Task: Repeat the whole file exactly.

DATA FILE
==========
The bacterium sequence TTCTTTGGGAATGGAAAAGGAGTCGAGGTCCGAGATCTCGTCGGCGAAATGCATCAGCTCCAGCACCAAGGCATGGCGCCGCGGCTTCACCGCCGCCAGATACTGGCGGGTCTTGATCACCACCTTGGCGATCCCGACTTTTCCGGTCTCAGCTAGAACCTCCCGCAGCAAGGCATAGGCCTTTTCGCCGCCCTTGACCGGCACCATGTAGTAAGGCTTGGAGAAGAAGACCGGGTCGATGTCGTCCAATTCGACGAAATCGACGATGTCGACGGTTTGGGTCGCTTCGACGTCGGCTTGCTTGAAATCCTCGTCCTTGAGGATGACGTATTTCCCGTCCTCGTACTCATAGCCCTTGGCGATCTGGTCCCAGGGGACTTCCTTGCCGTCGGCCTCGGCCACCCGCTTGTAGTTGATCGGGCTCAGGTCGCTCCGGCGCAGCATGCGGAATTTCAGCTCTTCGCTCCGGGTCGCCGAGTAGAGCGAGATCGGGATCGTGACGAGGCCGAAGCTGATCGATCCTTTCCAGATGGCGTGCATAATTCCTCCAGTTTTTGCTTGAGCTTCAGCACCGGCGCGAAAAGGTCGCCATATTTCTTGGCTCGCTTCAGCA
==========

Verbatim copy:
The bacterium sequence TTCTTTGGGAATGGAAAAGGAGTCGAGGTCCGAGATCTCGTCGGCGAAATGCATCAGCTCCAGCACCAAGGCATGGCGCCGCGGCTTCACCGCCGCCAGATACTGGCGGGTCTTGATCACCACCTTGGCGATCCCGACTTTTCCGGTCTCAGCTAGAACCTCCCGCAGCAAGGCATAGGCCTTTTCGCCGCCCTTGACCGGCACCATGTAGTAAGGCTTGGAGAAGAAGACCGGGTCGATGTCGTCCAATTCGACGAAATCGACGATGTCGACGGTTTGGGTCGCTTCGACGTCGGCTTGCTTGAAATCCTCGTCCTTGAGGATGACGTATTTCCCGTCCTCGTACTCATAGCCCTTGGCGATCTGGTCCCAGGGGACTTCCTTGCCGTCGGCCTCGGCCACCCGCTTGTAGTTGATCGGGCTCAGGTCGCTCCGGCGCAGCATGCGGAATTTCAGCTCTTCGCTCCGGGTCGCCGAGTAGAGCGAGATCGGGATCGTGACGAGGCCGAAGCTGATCGATCCTTTCCAGATGGCGTGCATAATTCCTCCAGTTTTTGCTTGAGCTTCAGCACCGGCGCGAAAAGGTCGCCATATTTCTTGGCTCGCTTCAGCA